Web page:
Product DescriptionBased on a true story about the mass murder of a farm family The Murdered Family raises questions about the guilt of the man convicted of the crime.
A wave of fear sweeps across the barren prairies of central North Dakota in April of 1920 with the tragic news that seven members of a farm family and their hired boy have been brutally murdered at their home just north of Turtle Lake in McLean County.
A massive search for the killers begins immediately in the midst of an intense statewide election campaign. Three weeks later eager investigators encouraged by nervous politicians get a signed confession from one of the prime suspects in the case. He is sentenced that same day to life in the state penitentiary in what the New York Times referred to then as "the most rapid administration of justice in the country."
From the beginning the man denies his guilt and says his confession was obtained under duress intimidation and fear. In November his lawyers file a motion in district court asking that his plea of guilty be withdrawn and for a trial upon the merits. Their motion is strengthened when some new evidence is discovered on the Wolf family farm only days before the motion is filed.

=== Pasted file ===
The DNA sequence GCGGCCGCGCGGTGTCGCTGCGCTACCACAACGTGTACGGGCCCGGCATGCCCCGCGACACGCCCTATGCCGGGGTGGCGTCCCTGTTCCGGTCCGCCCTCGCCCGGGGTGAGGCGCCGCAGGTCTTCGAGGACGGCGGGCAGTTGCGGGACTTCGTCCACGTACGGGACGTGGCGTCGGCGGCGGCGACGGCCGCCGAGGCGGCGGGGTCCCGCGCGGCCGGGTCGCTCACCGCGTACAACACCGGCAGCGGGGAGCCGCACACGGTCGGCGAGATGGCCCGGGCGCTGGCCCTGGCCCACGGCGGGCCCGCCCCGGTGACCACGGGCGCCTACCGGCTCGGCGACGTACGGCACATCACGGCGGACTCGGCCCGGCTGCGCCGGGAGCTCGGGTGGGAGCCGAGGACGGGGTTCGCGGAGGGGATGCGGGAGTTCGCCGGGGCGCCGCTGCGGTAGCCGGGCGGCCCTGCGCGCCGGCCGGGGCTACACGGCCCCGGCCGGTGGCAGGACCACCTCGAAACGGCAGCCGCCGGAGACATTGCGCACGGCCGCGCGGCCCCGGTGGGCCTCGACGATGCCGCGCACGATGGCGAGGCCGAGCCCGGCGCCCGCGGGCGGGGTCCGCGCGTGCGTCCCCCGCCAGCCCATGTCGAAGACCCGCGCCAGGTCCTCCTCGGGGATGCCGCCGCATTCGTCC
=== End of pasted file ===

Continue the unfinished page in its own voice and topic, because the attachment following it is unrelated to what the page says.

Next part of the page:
Some ninety years later people in the area still recall the words the convicted man was supposed to have said: “My eyes have seen but my hands are clean!”
Vernon Keel began a long career in journalism on his hometown newspaper just three miles from where the Wolf family was murdered twenty years before he was born. He earned his Ph.D. from the University of Minnesota where he developed skills in legal and historical research. For more than thirty years he taught media law and headed journalism and communication schools at several midwestern universities.
Keel resides in Denver Colorado.